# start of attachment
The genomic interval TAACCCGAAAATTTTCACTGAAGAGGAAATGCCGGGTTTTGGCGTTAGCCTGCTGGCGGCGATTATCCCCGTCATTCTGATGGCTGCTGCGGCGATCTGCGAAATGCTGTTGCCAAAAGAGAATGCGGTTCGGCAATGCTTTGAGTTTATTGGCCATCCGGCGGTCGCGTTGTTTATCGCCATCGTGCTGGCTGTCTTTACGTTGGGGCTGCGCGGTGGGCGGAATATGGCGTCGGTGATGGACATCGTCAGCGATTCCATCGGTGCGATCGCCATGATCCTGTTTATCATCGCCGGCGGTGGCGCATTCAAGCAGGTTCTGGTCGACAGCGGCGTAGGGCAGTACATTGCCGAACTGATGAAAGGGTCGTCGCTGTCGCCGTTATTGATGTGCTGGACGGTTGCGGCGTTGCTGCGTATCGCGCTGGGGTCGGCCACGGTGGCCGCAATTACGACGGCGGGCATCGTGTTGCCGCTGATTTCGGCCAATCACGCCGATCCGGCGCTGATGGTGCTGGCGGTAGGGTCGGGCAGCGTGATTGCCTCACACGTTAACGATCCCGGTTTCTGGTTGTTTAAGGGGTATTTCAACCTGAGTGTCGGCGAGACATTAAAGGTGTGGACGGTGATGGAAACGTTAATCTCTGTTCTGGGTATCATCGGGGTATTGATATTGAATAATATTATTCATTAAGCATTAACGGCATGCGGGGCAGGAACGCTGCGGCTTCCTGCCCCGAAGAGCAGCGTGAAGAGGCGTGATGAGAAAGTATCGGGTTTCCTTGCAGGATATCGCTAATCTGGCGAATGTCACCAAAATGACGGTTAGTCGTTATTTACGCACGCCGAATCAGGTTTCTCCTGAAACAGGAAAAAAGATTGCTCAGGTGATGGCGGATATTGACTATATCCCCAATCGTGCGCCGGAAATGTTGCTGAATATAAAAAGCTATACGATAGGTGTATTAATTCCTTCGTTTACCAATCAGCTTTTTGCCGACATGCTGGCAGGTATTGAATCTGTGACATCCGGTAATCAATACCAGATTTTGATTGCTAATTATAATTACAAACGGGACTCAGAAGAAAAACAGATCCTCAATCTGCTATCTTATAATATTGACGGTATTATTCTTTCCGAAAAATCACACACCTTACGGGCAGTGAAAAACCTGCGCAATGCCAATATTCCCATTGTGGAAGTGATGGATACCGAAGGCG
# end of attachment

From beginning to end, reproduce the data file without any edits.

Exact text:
The genomic interval TAACCCGAAAATTTTCACTGAAGAGGAAATGCCGGGTTTTGGCGTTAGCCTGCTGGCGGCGATTATCCCCGTCATTCTGATGGCTGCTGCGGCGATCTGCGAAATGCTGTTGCCAAAAGAGAATGCGGTTCGGCAATGCTTTGAGTTTATTGGCCATCCGGCGGTCGCGTTGTTTATCGCCATCGTGCTGGCTGTCTTTACGTTGGGGCTGCGCGGTGGGCGGAATATGGCGTCGGTGATGGACATCGTCAGCGATTCCATCGGTGCGATCGCCATGATCCTGTTTATCATCGCCGGCGGTGGCGCATTCAAGCAGGTTCTGGTCGACAGCGGCGTAGGGCAGTACATTGCCGAACTGATGAAAGGGTCGTCGCTGTCGCCGTTATTGATGTGCTGGACGGTTGCGGCGTTGCTGCGTATCGCGCTGGGGTCGGCCACGGTGGCCGCAATTACGACGGCGGGCATCGTGTTGCCGCTGATTTCGGCCAATCACGCCGATCCGGCGCTGATGGTGCTGGCGGTAGGGTCGGGCAGCGTGATTGCCTCACACGTTAACGATCCCGGTTTCTGGTTGTTTAAGGGGTATTTCAACCTGAGTGTCGGCGAGACATTAAAGGTGTGGACGGTGATGGAAACGTTAATCTCTGTTCTGGGTATCATCGGGGTATTGATATTGAATAATATTATTCATTAAGCATTAACGGCATGCGGGGCAGGAACGCTGCGGCTTCCTGCCCCGAAGAGCAGCGTGAAGAGGCGTGATGAGAAAGTATCGGGTTTCCTTGCAGGATATCGCTAATCTGGCGAATGTCACCAAAATGACGGTTAGTCGTTATTTACGCACGCCGAATCAGGTTTCTCCTGAAACAGGAAAAAAGATTGCTCAGGTGATGGCGGATATTGACTATATCCCCAATCGTGCGCCGGAAATGTTGCTGAATATAAAAAGCTATACGATAGGTGTATTAATTCCTTCGTTTACCAATCAGCTTTTTGCCGACATGCTGGCAGGTATTGAATCTGTGACATCCGGTAATCAATACCAGATTTTGATTGCTAATTATAATTACAAACGGGACTCAGAAGAAAAACAGATCCTCAATCTGCTATCTTATAATATTGACGGTATTATTCTTTCCGAAAAATCACACACCTTACGGGCAGTGAAAAACCTGCGCAATGCCAATATTCCCATTGTGGAAGTGATGGATACCGAAGGCG